11. The Trade and Industry Committee and the Public Service Committee raise a number of other issues: difficulties in obtaining evidence from Departments; summoning named officials; ordering the attendance of Members; and the so-called "crown jewels" procedure, under which committee members may examine certain classified documents in the relevant Department without taking notes. None of the three Committees had any difficulties in obtaining departmental papers or securing the attendance of named officials or Members. Neither did any of them seek to employ the "crown jewels" procedure.

Other matters

Pre-legislative inquiries

  12. There have been suggestions from time to time that select committees might undertake pre-legislation inquiries. The Education Committee, while it has not done exactly this, did take evidence on safety in outdoor activity centres at the same time as a Private Member's Bill on the same subject was before the House. While the timing was coincidental - the Committee had agreed the inquiry before the Member concerned won his place in the ballot -it was generally agreed that the additional material generated by the inquiry helped inform debate in Standing Committee on the subject, and its recommendations no doubt reinforced the Government in its decision to reverse it previous position and support the principle of the Bill. It is possible that the Committee's current inquiry into teacher training will take evidence on the issue of a General Teaching Council, currently the subject of a ballot Bill, and similarly assist Members in their debate on it in the House and Standing Committee.

  13. This approach has I think been of assistance to the House and the general public. Committees can also carry out the same procedure in respect of White Papers and draft legislation. However, I am not sure that it would be appropriate to lay a duty on all committees to examine draft legislation or White Papers, partly for the same reasons that I mentioned in paragraph 6 above - not fettering committees' decisions as to what inquiries they undertake, and also because some legislation will be so minor and technical as not to merit the full panoply of an inquiry.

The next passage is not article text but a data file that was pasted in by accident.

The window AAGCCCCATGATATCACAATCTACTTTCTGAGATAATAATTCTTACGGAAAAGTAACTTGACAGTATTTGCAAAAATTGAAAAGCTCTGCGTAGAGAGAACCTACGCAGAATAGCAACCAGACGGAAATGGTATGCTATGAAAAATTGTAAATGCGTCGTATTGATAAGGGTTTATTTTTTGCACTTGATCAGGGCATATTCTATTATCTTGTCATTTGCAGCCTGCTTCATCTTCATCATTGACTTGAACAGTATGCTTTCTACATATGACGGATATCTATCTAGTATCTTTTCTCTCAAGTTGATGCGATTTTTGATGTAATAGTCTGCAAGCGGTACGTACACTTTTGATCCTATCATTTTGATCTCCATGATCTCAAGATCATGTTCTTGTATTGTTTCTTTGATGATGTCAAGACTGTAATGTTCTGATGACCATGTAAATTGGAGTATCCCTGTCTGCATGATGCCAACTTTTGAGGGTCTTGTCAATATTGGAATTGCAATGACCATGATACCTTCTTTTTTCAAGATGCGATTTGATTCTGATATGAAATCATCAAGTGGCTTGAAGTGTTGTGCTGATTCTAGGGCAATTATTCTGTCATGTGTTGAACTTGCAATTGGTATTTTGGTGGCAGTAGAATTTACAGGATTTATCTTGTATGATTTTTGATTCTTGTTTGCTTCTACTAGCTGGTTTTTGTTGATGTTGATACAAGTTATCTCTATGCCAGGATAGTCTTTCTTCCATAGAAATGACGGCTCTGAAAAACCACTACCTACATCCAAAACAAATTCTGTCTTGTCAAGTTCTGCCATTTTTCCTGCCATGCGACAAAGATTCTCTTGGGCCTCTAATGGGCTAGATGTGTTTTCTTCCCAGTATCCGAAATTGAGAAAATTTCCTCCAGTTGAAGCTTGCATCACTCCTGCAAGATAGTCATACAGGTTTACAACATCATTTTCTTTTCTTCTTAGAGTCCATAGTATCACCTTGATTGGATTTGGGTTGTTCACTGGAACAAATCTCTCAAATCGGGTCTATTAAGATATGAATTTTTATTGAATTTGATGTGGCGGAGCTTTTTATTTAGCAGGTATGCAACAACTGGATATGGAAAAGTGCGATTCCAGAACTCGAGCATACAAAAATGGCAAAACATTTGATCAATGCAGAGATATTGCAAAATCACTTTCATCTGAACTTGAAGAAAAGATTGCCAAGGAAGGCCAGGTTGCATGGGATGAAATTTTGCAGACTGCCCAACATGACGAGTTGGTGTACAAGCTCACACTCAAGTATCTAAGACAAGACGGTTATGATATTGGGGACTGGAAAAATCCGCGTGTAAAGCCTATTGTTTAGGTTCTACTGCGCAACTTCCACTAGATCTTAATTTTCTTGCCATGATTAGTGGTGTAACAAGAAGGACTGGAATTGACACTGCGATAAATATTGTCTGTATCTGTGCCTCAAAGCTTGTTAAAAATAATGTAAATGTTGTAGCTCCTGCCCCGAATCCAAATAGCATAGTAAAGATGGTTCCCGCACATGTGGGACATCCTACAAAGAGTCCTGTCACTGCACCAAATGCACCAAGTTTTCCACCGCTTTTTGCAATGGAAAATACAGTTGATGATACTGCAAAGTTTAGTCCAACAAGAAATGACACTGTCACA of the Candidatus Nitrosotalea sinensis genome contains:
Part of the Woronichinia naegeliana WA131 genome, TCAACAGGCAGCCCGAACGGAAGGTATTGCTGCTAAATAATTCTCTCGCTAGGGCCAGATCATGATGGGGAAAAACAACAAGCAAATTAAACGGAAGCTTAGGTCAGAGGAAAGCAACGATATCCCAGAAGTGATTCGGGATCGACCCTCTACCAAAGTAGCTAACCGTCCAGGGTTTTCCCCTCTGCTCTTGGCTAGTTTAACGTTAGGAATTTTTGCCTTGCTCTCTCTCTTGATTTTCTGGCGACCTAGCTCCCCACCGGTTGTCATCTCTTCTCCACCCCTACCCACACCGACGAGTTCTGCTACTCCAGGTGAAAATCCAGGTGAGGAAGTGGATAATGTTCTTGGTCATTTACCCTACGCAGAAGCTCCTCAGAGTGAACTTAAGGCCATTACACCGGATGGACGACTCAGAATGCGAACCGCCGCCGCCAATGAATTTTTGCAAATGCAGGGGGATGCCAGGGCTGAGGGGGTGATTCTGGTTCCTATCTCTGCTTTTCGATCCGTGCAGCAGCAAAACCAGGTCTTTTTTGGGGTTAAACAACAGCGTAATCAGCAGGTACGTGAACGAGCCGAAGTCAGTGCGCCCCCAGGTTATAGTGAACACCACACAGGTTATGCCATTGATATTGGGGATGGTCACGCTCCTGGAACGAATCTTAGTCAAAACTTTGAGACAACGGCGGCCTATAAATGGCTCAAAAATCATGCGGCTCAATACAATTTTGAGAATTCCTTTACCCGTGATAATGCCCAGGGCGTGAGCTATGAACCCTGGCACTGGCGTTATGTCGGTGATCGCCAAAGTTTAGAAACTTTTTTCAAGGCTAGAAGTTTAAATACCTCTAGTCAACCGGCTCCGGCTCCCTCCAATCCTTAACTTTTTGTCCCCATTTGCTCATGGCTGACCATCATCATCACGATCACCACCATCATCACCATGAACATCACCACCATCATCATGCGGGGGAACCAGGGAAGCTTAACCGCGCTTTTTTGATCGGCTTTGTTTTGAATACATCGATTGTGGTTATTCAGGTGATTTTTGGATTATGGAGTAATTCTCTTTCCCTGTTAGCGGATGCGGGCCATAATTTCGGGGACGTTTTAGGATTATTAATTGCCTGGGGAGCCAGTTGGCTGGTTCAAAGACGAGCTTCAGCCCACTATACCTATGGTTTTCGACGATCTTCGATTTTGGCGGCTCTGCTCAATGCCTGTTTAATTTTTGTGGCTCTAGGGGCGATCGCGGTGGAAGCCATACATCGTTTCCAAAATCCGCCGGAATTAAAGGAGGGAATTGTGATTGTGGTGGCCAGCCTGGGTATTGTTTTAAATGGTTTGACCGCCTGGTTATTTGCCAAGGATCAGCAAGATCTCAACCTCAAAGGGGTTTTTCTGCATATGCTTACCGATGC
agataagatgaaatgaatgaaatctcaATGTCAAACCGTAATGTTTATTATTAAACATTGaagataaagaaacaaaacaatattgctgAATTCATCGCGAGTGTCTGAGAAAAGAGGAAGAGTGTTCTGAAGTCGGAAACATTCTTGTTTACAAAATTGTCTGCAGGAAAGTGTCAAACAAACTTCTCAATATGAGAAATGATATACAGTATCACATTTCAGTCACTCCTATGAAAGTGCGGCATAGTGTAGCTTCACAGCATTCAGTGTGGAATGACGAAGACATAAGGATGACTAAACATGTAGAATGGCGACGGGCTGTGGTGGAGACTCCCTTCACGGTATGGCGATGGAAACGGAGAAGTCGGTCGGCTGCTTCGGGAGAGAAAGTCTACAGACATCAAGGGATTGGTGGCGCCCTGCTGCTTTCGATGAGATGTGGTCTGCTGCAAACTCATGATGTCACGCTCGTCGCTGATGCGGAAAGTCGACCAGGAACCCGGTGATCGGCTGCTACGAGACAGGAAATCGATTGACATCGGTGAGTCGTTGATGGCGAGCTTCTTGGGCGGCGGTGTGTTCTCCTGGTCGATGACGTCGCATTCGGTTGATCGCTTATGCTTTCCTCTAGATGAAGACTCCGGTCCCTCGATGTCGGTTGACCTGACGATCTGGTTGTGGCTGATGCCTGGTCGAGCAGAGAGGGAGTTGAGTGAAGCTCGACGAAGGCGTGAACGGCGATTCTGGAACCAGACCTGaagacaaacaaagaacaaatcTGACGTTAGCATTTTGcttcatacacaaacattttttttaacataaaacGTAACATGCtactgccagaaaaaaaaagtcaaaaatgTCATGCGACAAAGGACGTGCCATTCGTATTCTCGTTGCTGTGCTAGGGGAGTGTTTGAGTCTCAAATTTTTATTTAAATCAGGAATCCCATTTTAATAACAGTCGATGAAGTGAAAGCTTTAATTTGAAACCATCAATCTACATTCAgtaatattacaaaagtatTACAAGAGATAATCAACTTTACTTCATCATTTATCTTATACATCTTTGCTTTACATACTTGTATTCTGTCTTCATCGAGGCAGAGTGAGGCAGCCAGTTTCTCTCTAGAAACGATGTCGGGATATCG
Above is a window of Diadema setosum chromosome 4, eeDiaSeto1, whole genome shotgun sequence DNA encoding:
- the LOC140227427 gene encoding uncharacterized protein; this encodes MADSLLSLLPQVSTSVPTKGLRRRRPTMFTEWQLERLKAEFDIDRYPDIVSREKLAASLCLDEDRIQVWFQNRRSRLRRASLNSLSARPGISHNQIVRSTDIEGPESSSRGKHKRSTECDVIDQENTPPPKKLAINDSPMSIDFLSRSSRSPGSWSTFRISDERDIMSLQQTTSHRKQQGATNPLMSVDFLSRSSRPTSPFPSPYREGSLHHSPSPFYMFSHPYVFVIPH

Scrutiny of Government expenditure

  14. I should like to add a "plug" for the former Education Committee's work in monitoring Departmental expenditure during the present Parliament and indeed before that. The Committee took written and oral evidence from the Department almost every year between 1980 and 1995-96. For the first few years, this took the form of one or more evidence sessions with officials and sometimes Ministers, together with written evidence based on questions submitted in advance (which in turn incorporated the "core questions" supplied by the Treasury Committee). From 1985-86, the Committee also published a report based on the evidence - only in 1991-92 did they fail to take evidence or produce a report. In recent years, evidence has been taken only from Departmental officials, but on occasion this format has been varied: as I mentioned above, in 1995 evidence was also taken from the Higher and Further Education Funding Councils and from the Funding Agency for Schools, spread over two sessions.

  15. The work of the Education Committee in the present Parliament built on the solid body of work produced by its predecessors between 1979 and 1992. Information was put into the public domain which added to and clarified that published by the Department (in the departmental report and elsewhere). In addition, the Committee's recommendations over a number of years led to changes in the way the Department presented information in the report, and in the kind of data included.

  16. The Education and Employment Committee continued this valuable tradition in 1996, taking evidence from officials and producing a report which examined aspects of DfEE spending on education and employment programmes, as well as making some constructive criticisms of the way information is presented in the DfEE's annual departmental report.

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Prepared 13 March 1997